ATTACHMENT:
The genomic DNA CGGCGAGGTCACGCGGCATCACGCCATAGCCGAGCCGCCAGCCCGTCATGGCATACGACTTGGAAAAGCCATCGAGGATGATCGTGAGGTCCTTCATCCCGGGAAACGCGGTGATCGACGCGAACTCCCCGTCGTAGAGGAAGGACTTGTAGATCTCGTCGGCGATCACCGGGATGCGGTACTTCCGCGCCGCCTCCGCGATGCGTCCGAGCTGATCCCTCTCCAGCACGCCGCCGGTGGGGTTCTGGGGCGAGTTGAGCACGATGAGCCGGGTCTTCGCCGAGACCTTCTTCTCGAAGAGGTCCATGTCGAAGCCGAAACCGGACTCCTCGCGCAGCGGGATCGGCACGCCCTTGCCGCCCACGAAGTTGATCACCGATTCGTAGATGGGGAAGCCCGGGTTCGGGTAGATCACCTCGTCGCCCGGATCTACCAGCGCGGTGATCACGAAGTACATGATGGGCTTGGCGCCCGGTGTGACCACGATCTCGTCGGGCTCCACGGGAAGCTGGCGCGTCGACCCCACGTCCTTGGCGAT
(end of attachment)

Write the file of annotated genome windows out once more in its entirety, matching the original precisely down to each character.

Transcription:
The genomic DNA CGGCGAGGTCACGCGGCATCACGCCATAGCCGAGCCGCCAGCCCGTCATGGCATACGACTTGGAAAAGCCATCGAGGATGATCGTGAGGTCCTTCATCCCGGGAAACGCGGTGATCGACGCGAACTCCCCGTCGTAGAGGAAGGACTTGTAGATCTCGTCGGCGATCACCGGGATGCGGTACTTCCGCGCCGCCTCCGCGATGCGTCCGAGCTGATCCCTCTCCAGCACGCCGCCGGTGGGGTTCTGGGGCGAGTTGAGCACGATGAGCCGGGTCTTCGCCGAGACCTTCTTCTCGAAGAGGTCCATGTCGAAGCCGAAACCGGACTCCTCGCGCAGCGGGATCGGCACGCCCTTGCCGCCCACGAAGTTGATCACCGATTCGTAGATGGGGAAGCCCGGGTTCGGGTAGATCACCTCGTCGCCCGGATCTACCAGCGCGGTGATCACGAAGTACATGATGGGCTTGGCGCCCGGTGTGACCACGATCTCGTCGGGCTCCACGGGAAGCTGGCGCGTCGACCCCACGTCCTTGGCGAT